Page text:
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grab



Joined: 08/07/07
Posts: 2939
Loc: Cambridge, UK
Re: Can I make a mandolin take sound warmer with compressors? new [Re: AdamInLondon]
      #973579 - 02/03/12 12:46 PM
This might not be very helpful if you've already got the recording, but...

I went shopping for an octave mandolin a few years ago. On guitar, my favourite tone is always spruce top and rosewood back, so I was expecting my mandolin preferences to be the same. In fact though, I found this was much too shrill on mandolin, especially when amplified. Sure it'd cut through a busy session, but I didn't actually like the sound of it. And most mandos I tried had very little sustain - all "chink" and no "chime".

I ended up with a cedar-and-mahogany Paul Hathway instead. Hathway mandos seem to have a much richer tone than most others; and the cedar top is warmer than spruce too. At a loud session I drop back to rhythm, bcos I'm not audible on melody. But if it's just me on my own, or me and a small group, it's a thing of beauty.

I realise this is a bit of an "I wouldn't start from here" reply. But for future, you might want to look at an instrument that's more suited to the tone you want on the recording.

Compression will cut your transients, as will more complex equivalents like the SPL Transient Designer and its clones. If the problem is the piercing nature of mandolin as a rhythm instrument, that might help you. On the EQ front, typically the frequencies that give harshness are somewhere between 5kHz and 10kHz, so cutting these might help too.

Part of the problem could be that there's little harmonic complexity in a piercing mandolin sound, especially close-miced. You could try a tube amp sim to add some subtle ear-pleasing distortion. Maybe a little of an Enhancer/Vitalizer/Exciter or something similar might be worth a try too, although this could easily go wrong with something as highs-heavy as a mandolin.


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shufflebeat



Joined: 09/12/07
Posts: 3332
Loc: Manchester, UK
Re: Can I make a mandolin take sound warmer with compressors? new [Re: AdamInLondon]
      #973583 - 02/03/12 12:54 PM
Free to try:

http://www.kvraudio.com/product/transient_monster_by_stillwell_audio

--------------------
Onward and outward


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Guy Johnson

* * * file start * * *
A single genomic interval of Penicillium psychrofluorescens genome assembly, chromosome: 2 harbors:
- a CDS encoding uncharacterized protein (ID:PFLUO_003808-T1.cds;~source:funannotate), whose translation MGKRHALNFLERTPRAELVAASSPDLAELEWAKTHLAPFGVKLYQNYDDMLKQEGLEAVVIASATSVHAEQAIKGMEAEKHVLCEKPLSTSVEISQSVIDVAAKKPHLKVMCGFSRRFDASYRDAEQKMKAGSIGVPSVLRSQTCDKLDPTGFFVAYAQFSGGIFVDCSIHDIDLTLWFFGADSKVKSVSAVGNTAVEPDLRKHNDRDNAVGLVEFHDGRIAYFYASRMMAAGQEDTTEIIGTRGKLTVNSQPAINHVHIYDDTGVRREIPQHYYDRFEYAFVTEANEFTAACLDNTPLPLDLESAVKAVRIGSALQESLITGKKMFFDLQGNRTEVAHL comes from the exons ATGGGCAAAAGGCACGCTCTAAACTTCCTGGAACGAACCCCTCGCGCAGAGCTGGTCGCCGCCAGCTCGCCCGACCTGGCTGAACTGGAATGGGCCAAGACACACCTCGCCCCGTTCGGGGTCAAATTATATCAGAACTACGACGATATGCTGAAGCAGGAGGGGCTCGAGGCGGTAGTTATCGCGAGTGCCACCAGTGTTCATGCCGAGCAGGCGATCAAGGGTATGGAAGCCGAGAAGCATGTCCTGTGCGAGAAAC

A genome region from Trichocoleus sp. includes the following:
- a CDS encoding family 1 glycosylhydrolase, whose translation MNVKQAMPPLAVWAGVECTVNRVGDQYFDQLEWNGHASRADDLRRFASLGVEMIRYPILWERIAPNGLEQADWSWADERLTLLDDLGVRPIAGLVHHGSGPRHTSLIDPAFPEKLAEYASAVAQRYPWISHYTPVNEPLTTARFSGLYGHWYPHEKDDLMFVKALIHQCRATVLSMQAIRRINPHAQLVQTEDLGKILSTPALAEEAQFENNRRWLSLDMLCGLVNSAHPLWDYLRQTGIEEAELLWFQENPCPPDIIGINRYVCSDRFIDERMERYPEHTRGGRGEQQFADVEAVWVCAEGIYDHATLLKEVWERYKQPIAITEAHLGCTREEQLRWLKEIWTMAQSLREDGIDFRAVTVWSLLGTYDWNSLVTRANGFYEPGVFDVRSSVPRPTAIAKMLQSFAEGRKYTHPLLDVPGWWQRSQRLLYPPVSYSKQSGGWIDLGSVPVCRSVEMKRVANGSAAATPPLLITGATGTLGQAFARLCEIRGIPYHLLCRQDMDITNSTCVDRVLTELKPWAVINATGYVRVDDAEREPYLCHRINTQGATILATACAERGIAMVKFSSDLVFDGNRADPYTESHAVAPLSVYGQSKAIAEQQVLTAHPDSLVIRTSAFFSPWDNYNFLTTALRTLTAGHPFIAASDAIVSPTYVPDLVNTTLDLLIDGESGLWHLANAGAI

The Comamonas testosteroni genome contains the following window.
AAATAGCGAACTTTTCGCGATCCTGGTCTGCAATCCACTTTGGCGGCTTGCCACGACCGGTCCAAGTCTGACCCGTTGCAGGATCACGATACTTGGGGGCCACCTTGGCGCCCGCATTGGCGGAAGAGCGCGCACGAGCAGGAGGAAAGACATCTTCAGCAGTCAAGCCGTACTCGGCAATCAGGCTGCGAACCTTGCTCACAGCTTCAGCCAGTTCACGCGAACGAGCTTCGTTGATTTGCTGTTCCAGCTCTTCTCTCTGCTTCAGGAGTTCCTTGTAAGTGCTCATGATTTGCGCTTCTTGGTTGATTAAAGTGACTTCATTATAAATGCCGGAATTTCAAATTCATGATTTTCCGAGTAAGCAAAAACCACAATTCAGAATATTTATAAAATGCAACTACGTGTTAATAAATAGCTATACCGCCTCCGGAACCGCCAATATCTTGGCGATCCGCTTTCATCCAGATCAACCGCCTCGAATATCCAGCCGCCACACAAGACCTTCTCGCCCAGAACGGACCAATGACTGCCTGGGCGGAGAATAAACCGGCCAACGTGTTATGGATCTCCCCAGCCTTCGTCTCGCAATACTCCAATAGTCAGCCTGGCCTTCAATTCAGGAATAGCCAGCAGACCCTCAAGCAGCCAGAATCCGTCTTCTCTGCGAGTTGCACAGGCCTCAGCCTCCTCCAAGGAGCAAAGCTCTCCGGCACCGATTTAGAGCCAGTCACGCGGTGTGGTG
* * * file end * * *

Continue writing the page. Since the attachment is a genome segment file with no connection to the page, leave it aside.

Joined: 02/05/03
Posts: 4453
Loc: North Pembrokeshire
Re: Can I make a mandolin take sound warmer with compressors? new [Re: AdamInLondon]
      #973603 - 02/03/12 02:43 PM
Can you post the track?
What I might do is try character EQ and some frequency-selective compression.

--------------------
Next on with Pembrokeshire Intimate Gigs


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AdamInLondon



Joined: 02/03/12
Posts: 6
Loc: UK
Re: Can I make a mandolin take sound warmer with compressors? new [Re: grab]
      #973649 - 02/03/12 05:29 PM
Interesting comments Grab. I solely use a cedar and mahogany Paul Hathway mandolin, and have done for at least fifteen years, for precisely the reasons you state. This mandolin has a better tone, especially when it comes to the warmer end, than just about any other mandolin you would be likely to find. They are a bargain as well. I have proven to my satisfaction that these instruments actually produce a substantial bass tone, simply because it can be emphasised with eq [this wouldn't be possible if it wasn't there : ) ] They are like 'mini-bouzoukis' with an unparalleled value for chordal playing as well as melody. Another good flat top mandolin i've noticed on the market for a reasonable price is one of the models made by Oakwood up in Manchester. The only other direction i might go with mando may be a carved top, since that is an entirely different type of sound and is of interest to me, even though i'm not especially enamoured of the 'typical' f-hole bluegrass pingy mandos that our transatlantic nortamericano amigos love - it does have it's place and works well with a lot of american genres, but there are other types of carved top sound, sometimes, i am finding, used by classical musicians, or Brazilian Choro players. I can't help feeling the (to my ears) often quite metallic and thin tone of the bluegrass mando has come about through the need to cut over other instruments....i think i'm always going to be looking for a bit more warmth or body than the typical american mandolin sound. With regard to the point we are discussing, i just don't seem to have captured this warmth that the Hathway should have in spades in this particular recording for some reason. I'm quite interested to hear the NT2A 'dissed' by one respondent - certainly some recording pros really rate this mic. But yeah, it may not be the ideal mic for mando. One recommendation i've had for live recording in the studio of an ensemble is two rode NT2a s in a specific configuration ( i forget the details ) with shure sm57 on each instrument. As mentioned, sm57 seems to 'come to the rescue' in terms of giving some warmth, and without buying anything else, seems a combination of shure plus rode is a workable pair for me to experiment with for now. Only other option for now is to see what i can do with the zoom (i don't know if zoom's mics can be fed straight into logic??). I have certainly been getting some really faithful and balanced live acoustic recordings, depending, of course, on the acoustics of the venue ! I'm interested also by the comment below about possibly using selective compression within certain bandwidths.....an idea i hadn't considered. I will spend a day or so experimenting with this, but i've got a feeling i may have to face up to re-doing this take, we shall see : ) Thank you very much all of you for your responses so far.